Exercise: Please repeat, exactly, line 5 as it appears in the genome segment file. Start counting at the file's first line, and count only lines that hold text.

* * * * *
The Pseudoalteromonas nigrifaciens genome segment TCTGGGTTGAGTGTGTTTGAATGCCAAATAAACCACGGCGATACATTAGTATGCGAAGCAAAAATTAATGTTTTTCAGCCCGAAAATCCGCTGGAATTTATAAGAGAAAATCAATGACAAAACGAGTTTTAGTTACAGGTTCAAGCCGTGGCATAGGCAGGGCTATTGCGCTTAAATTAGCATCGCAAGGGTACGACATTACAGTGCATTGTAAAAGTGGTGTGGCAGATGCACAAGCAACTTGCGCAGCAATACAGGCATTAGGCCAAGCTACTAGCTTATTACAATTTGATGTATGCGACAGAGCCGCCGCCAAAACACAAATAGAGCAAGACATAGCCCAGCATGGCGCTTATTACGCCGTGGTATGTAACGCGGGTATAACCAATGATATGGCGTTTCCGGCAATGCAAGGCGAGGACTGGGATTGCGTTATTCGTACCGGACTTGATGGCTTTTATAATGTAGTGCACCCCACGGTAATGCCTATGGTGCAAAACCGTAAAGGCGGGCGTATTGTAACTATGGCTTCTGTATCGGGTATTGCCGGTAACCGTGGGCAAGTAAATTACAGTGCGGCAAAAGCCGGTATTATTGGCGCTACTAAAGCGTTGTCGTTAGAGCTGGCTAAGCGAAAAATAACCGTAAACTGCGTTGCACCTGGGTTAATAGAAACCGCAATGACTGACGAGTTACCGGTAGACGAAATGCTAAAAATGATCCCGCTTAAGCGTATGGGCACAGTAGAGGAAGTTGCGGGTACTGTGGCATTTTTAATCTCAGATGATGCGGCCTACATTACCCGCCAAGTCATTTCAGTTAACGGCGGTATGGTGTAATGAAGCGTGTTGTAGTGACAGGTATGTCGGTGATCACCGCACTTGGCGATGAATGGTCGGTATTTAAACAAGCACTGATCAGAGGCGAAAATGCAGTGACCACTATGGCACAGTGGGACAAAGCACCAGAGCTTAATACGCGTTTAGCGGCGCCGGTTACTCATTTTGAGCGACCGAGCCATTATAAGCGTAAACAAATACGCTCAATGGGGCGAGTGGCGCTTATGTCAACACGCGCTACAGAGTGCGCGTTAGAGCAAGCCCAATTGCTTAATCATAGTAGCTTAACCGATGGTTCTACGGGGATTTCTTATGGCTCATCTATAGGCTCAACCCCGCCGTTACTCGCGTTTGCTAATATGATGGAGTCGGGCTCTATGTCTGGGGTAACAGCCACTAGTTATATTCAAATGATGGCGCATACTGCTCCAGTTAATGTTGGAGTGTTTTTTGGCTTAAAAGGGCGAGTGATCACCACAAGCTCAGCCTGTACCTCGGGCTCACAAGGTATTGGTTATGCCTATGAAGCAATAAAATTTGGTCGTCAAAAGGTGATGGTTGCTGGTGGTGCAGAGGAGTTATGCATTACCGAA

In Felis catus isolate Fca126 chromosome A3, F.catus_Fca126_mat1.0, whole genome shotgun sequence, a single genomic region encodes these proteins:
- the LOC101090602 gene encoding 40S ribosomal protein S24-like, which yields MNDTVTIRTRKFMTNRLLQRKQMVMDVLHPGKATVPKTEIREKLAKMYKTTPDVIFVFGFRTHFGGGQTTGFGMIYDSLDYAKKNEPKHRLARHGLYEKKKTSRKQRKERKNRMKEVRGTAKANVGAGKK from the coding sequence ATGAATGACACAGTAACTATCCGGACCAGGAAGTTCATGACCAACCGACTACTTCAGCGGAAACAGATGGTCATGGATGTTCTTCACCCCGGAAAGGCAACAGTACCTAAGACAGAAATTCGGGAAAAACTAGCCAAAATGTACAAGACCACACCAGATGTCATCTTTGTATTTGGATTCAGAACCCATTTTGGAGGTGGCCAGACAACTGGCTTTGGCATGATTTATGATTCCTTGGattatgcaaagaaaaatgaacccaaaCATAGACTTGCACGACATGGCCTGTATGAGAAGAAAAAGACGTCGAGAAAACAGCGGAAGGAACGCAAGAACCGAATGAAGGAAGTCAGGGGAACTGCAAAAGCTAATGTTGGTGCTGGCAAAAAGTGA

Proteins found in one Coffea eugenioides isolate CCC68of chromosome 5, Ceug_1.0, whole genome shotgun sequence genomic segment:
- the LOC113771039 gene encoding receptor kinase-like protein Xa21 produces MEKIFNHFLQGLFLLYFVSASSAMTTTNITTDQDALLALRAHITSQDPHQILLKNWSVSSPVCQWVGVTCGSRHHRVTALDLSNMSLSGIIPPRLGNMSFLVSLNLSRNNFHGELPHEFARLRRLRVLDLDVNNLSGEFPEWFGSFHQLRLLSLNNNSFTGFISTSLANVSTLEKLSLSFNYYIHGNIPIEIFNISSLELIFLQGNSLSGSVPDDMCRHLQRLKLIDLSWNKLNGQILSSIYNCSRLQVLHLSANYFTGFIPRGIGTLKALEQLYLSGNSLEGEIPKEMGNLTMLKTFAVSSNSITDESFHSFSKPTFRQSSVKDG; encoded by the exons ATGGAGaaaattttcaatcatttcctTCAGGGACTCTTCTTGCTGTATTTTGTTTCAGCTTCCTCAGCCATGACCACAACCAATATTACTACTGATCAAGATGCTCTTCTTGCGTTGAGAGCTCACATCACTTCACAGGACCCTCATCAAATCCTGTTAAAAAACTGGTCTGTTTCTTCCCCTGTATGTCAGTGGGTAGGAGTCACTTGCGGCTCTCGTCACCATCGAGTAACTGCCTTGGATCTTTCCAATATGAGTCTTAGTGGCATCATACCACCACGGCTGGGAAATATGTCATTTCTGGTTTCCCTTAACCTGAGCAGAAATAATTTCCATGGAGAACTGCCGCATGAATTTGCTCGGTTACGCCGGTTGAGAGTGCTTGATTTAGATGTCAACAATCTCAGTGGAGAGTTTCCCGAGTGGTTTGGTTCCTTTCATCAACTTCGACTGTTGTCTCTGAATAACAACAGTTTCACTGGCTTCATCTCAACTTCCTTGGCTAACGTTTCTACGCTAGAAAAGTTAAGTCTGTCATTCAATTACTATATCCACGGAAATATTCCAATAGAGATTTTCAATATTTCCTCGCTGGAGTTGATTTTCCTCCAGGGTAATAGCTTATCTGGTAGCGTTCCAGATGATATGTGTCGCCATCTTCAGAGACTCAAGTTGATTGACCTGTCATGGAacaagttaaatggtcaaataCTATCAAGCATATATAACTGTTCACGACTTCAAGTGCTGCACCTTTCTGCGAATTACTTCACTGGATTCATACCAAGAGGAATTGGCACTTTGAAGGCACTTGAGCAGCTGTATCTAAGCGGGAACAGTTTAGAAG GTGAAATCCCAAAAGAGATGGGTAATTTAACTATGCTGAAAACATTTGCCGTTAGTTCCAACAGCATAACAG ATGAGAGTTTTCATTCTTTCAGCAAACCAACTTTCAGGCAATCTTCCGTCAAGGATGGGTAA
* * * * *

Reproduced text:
- the LOC113771039 gene encoding receptor kinase-like protein Xa21 produces MEKIFNHFLQGLFLLYFVSASSAMTTTNITTDQDALLALRAHITSQDPHQILLKNWSVSSPVCQWVGVTCGSRHHRVTALDLSNMSLSGIIPPRLGNMSFLVSLNLSRNNFHGELPHEFARLRRLRVLDLDVNNLSGEFPEWFGSFHQLRLLSLNNNSFTGFISTSLANVSTLEKLSLSFNYYIHGNIPIEIFNISSLELIFLQGNSLSGSVPDDMCRHLQRLKLIDLSWNKLNGQILSSIYNCSRLQVLHLSANYFTGFIPRGIGTLKALEQLYLSGNSLEGEIPKEMGNLTMLKTFAVSSNSITDESFHSFSKPTFRQSSVKDG; encoded by the exons ATGGAGaaaattttcaatcatttcctTCAGGGACTCTTCTTGCTGTATTTTGTTTCAGCTTCCTCAGCCATGACCACAACCAATATTACTACTGATCAAGATGCTCTTCTTGCGTTGAGAGCTCACATCACTTCACAGGACCCTCATCAAATCCTGTTAAAAAACTGGTCTGTTTCTTCCCCTGTATGTCAGTGGGTAGGAGTCACTTGCGGCTCTCGTCACCATCGAGTAACTGCCTTGGATCTTTCCAATATGAGTCTTAGTGGCATCATACCACCACGGCTGGGAAATATGTCATTTCTGGTTTCCCTTAACCTGAGCAGAAATAATTTCCATGGAGAACTGCCGCATGAATTTGCTCGGTTACGCCGGTTGAGAGTGCTTGATTTAGATGTCAACAATCTCAGTGGAGAGTTTCCCGAGTGGTTTGGTTCCTTTCATCAACTTCGACTGTTGTCTCTGAATAACAACAGTTTCACTGGCTTCATCTCAACTTCCTTGGCTAACGTTTCTACGCTAGAAAAGTTAAGTCTGTCATTCAATTACTATATCCACGGAAATATTCCAATAGAGATTTTCAATATTTCCTCGCTGGAGTTGATTTTCCTCCAGGGTAATAGCTTATCTGGTAGCGTTCCAGATGATATGTGTCGCCATCTTCAGAGACTCAAGTTGATTGACCTGTCATGGAacaagttaaatggtcaaataCTATCAAGCATATATAACTGTTCACGACTTCAAGTGCTGCACCTTTCTGCGAATTACTTCACTGGATTCATACCAAGAGGAATTGGCACTTTGAAGGCACTTGAGCAGCTGTATCTAAGCGGGAACAGTTTAGAAG GTGAAATCCCAAAAGAGATGGGTAATTTAACTATGCTGAAAACATTTGCCGTTAGTTCCAACAGCATAACAG ATGAGAGTTTTCATTCTTTCAGCAAACCAACTTTCAGGCAATCTTCCGTCAAGGATGGGTAA